We seek to know all the answers, because when we know all the answers then we can feel safe.  But when we don’t know the answers—that can produce real anxiety.  Both religion and science seek to explain mystery at least in part to reduce that anxiety.   Science has offered answers to causes for various illnesses and medicines to reduce symptoms or cure illnesses.  Religions have offered answers to questions about life’s purpose and meaning—pain is transient—at least for most of us--and suffering can be caused by attachments to worldly things—and for those who accept those answers, they feel safer and their anxiety is diminished.  

The beliefs or truths that make me less anxious might not make you feel less anxious, heck they might even make you feel more anxious. My willingness to accept some level of anxiety frees me to embrace letting mystery be. I don’t have to know the answer to everything, even when prodded by mystery, I always have the choice to either look deeper into the mystery or accept it with humble awe and wonder.  And when I decide to track down an answer, I try to keep myself open to the potential experience of awe and wonder, open to differences between myself and others, and open to possibility.  

This openness is as important to me as finding the answer to mystery.  
There are mysteries that we may never find out or may not find out in our lifetime.  And there are mysteries that we are confronted with every day to which there are no factual answers—like what is beautiful; what is fascinating?  

As Unitarian Universalists we are encouraged to approach mystery from different angles, open to new revelations, and with a willingness to consider other people’s view of mystery.  My respect for science co-exists with my religious beliefs about mystery.  I am a Buddhist—I believe that everything is transient and my spiritual practice is meditation/mindfulness.  I am also a humanist—I believe that I must live meaningfully in the here and now and try to make the world a better place for all in the here and now.  I am also a panentheist—I believe in the divinity in all things, not a god or goddess out there, but that god/goddess/spirit is part of me and everything. And I am a Unitarian Universalist—I affirm our Principles and Sources in how I live my life.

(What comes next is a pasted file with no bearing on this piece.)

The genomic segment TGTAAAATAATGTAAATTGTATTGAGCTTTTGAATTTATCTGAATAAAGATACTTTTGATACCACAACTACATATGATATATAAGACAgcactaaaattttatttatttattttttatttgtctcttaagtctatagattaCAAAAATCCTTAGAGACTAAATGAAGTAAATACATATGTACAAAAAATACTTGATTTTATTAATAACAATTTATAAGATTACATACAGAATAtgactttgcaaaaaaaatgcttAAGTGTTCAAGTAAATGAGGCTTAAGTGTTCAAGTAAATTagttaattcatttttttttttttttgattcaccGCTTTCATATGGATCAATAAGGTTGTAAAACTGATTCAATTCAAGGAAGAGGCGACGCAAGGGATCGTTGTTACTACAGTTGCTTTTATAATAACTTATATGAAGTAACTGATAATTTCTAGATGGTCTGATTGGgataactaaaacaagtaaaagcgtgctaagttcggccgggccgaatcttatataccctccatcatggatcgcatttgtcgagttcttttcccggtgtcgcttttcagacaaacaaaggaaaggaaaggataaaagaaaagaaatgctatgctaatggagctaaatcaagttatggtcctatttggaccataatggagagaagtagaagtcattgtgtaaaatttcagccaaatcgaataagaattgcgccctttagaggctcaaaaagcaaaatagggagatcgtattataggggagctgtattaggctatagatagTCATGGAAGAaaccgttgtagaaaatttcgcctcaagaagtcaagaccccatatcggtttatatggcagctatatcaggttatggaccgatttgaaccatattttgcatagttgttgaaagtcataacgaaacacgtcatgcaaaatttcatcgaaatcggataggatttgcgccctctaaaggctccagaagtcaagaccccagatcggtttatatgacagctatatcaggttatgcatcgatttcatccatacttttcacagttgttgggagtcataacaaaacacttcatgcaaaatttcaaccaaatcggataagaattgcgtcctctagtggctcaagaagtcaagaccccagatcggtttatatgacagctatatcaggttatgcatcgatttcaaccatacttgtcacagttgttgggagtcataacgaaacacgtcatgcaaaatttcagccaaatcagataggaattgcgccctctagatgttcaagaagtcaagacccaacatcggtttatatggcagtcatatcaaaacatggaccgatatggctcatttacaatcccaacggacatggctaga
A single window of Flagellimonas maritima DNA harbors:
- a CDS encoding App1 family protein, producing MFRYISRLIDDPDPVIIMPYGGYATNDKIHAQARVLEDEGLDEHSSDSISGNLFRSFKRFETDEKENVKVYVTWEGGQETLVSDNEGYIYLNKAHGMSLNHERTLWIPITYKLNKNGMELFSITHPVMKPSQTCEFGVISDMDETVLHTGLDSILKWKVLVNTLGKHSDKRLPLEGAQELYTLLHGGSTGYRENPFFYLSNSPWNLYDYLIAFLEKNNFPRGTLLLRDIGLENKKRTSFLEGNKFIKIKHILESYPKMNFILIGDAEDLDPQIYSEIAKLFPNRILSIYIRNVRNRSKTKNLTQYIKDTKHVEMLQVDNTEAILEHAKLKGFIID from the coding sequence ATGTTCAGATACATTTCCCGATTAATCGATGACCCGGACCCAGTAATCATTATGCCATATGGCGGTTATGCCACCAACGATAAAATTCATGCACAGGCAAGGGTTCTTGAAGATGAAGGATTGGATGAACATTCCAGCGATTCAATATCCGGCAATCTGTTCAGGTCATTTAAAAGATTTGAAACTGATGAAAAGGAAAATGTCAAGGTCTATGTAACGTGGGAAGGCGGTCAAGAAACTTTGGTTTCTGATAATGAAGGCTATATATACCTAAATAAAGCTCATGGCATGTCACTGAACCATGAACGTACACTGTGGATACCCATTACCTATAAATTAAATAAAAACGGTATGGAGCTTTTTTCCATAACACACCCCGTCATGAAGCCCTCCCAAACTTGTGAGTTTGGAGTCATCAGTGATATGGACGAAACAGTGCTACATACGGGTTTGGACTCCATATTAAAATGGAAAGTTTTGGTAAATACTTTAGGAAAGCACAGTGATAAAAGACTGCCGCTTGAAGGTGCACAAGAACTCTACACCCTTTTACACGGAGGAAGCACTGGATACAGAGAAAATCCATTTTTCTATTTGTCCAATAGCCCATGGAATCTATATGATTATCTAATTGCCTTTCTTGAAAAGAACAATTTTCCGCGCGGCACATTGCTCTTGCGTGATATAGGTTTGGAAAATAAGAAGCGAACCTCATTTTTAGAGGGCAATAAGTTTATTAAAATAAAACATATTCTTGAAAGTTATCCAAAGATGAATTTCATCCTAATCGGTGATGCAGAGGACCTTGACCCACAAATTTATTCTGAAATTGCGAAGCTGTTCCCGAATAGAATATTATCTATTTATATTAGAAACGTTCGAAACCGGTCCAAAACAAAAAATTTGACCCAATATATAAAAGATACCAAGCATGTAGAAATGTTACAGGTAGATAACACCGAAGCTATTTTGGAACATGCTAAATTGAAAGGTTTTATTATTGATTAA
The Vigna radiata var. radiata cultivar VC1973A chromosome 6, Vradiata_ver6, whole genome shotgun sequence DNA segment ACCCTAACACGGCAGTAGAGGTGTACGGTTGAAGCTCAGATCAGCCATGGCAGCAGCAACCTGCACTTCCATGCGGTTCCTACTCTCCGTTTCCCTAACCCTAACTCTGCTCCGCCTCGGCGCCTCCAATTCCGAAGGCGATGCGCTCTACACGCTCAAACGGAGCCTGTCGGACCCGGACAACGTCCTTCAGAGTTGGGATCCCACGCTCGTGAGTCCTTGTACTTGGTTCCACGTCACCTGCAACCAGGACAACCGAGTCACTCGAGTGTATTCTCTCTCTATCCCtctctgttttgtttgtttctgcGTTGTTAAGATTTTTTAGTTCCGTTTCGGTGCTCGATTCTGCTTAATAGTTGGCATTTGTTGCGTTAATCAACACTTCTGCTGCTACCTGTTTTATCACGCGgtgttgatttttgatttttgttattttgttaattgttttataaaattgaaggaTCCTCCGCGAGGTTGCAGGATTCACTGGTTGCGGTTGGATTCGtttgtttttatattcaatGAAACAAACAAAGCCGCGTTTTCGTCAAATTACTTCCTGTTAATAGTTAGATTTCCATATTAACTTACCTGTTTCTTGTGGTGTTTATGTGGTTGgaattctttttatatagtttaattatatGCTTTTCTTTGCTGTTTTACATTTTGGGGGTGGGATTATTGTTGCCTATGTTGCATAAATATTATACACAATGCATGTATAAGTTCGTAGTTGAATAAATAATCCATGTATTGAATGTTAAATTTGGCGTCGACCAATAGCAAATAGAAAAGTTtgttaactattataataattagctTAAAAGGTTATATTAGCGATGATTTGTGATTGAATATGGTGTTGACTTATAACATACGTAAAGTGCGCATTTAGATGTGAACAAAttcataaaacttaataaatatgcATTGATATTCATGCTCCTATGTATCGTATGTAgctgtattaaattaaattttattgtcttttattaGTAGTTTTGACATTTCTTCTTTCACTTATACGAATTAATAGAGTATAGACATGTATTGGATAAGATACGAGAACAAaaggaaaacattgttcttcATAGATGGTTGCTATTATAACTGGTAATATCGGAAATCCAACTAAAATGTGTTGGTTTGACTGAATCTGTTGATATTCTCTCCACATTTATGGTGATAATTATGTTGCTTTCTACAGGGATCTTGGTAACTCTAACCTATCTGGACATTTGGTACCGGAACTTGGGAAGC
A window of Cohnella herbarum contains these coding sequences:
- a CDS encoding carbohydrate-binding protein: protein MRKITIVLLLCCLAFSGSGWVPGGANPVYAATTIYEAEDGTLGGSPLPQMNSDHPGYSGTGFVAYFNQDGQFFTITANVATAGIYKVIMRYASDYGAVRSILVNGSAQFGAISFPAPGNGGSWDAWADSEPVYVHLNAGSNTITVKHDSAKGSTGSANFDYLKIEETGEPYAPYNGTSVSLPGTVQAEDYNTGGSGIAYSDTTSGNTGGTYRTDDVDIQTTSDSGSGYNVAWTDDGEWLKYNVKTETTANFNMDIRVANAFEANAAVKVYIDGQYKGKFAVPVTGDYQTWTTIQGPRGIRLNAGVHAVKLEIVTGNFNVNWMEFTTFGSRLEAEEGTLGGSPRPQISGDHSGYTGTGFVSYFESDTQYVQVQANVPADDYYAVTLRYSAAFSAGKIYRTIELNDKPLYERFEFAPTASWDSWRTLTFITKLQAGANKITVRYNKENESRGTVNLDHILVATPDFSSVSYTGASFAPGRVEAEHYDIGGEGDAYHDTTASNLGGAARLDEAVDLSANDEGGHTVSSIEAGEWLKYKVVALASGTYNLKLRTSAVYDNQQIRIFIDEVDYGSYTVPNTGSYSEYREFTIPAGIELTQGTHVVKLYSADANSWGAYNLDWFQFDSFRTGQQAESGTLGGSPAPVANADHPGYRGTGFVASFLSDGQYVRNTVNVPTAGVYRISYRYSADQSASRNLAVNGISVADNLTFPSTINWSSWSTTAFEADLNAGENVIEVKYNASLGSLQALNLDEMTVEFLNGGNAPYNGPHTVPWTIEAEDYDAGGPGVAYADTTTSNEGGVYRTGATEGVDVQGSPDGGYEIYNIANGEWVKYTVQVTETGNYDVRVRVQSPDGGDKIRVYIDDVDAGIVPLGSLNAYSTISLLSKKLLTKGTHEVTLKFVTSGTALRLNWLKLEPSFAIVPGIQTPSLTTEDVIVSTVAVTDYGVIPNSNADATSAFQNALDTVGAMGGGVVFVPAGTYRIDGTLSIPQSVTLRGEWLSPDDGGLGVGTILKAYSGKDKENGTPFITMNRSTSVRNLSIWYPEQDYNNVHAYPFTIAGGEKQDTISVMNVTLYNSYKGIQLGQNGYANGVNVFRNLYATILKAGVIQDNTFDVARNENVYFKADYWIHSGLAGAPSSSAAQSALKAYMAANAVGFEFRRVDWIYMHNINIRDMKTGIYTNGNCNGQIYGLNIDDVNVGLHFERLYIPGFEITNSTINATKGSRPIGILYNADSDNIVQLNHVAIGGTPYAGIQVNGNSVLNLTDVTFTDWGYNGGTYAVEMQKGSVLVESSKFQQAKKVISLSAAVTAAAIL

Choosing to embrace all these spiritual paths might seem too complicated, too paradoxical, too conflicted to fit into one person.  But we are complex beings with a mind, heart, and/or soul.  And when we experience or consider a mystery, there is always another question offered “Do I want to dissect the mystery to learn more about it or do I want to learn more about myself by accepting this mystery as a springboard to wonderment?”  When we choose to learn more about ourselves, what will we discover along the way?  What possibilities open for us?  How might our path through life change when we learn more about ourselves?  Will we see or experience the world differently?  These are big questions and I believe are at the heart of how we experience mystery.  

As a both/and religion, we can examine the science or spirituality of a mystery, let a mystery be, and/or learn about ourselves from a mystery.  At this time in my life, I find the path within far more fascinating and fulfilling than getting to the bottom of every mystery.  How will you respond to mystery?  However you respond, know that this congregation is a place where we can share our experiences of mystery and our responses to mystery.  Here we will learn from one another expanding the possibilities that mystery offers us.  And here’s hoping we never find all the answers.  So may it be.